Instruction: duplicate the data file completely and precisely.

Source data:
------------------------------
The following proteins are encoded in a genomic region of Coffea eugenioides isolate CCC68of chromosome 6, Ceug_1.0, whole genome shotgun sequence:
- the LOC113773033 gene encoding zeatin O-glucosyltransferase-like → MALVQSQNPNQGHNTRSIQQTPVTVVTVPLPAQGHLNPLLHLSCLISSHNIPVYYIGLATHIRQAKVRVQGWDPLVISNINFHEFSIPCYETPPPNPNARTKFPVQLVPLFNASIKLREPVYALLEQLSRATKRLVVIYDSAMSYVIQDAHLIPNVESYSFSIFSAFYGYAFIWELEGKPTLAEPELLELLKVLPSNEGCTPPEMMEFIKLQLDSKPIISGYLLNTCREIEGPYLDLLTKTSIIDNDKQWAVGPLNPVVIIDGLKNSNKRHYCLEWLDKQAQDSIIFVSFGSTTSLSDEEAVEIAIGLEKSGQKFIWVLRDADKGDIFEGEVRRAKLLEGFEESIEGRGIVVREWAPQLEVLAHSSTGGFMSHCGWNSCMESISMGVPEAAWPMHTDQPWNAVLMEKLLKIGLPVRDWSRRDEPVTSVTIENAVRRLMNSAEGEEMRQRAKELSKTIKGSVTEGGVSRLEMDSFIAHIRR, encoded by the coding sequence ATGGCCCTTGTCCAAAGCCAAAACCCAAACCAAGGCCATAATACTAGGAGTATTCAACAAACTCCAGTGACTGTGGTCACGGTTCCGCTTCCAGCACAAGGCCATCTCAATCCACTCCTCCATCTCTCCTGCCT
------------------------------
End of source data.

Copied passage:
The following proteins are encoded in a genomic region of Coffea eugenioides isolate CCC68of chromosome 6, Ceug_1.0, whole genome shotgun sequence:
- the LOC113773033 gene encoding zeatin O-glucosyltransferase-like → MALVQSQNPNQGHNTRSIQQTPVTVVTVPLPAQGHLNPLLHLSCLISSHNIPVYYIGLATHIRQAKVRVQGWDPLVISNINFHEFSIPCYETPPPNPNARTKFPVQLVPLFNASIKLREPVYALLEQLSRATKRLVVIYDSAMSYVIQDAHLIPNVESYSFSIFSAFYGYAFIWELEGKPTLAEPELLELLKVLPSNEGCTPPEMMEFIKLQLDSKPIISGYLLNTCREIEGPYLDLLTKTSIIDNDKQWAVGPLNPVVIIDGLKNSNKRHYCLEWLDKQAQDSIIFVSFGSTTSLSDEEAVEIAIGLEKSGQKFIWVLRDADKGDIFEGEVRRAKLLEGFEESIEGRGIVVREWAPQLEVLAHSSTGGFMSHCGWNSCMESISMGVPEAAWPMHTDQPWNAVLMEKLLKIGLPVRDWSRRDEPVTSVTIENAVRRLMNSAEGEEMRQRAKELSKTIKGSVTEGGVSRLEMDSFIAHIRR, encoded by the coding sequence ATGGCCCTTGTCCAAAGCCAAAACCCAAACCAAGGCCATAATACTAGGAGTATTCAACAAACTCCAGTGACTGTGGTCACGGTTCCGCTTCCAGCACAAGGCCATCTCAATCCACTCCTCCATCTCTCCTGCCT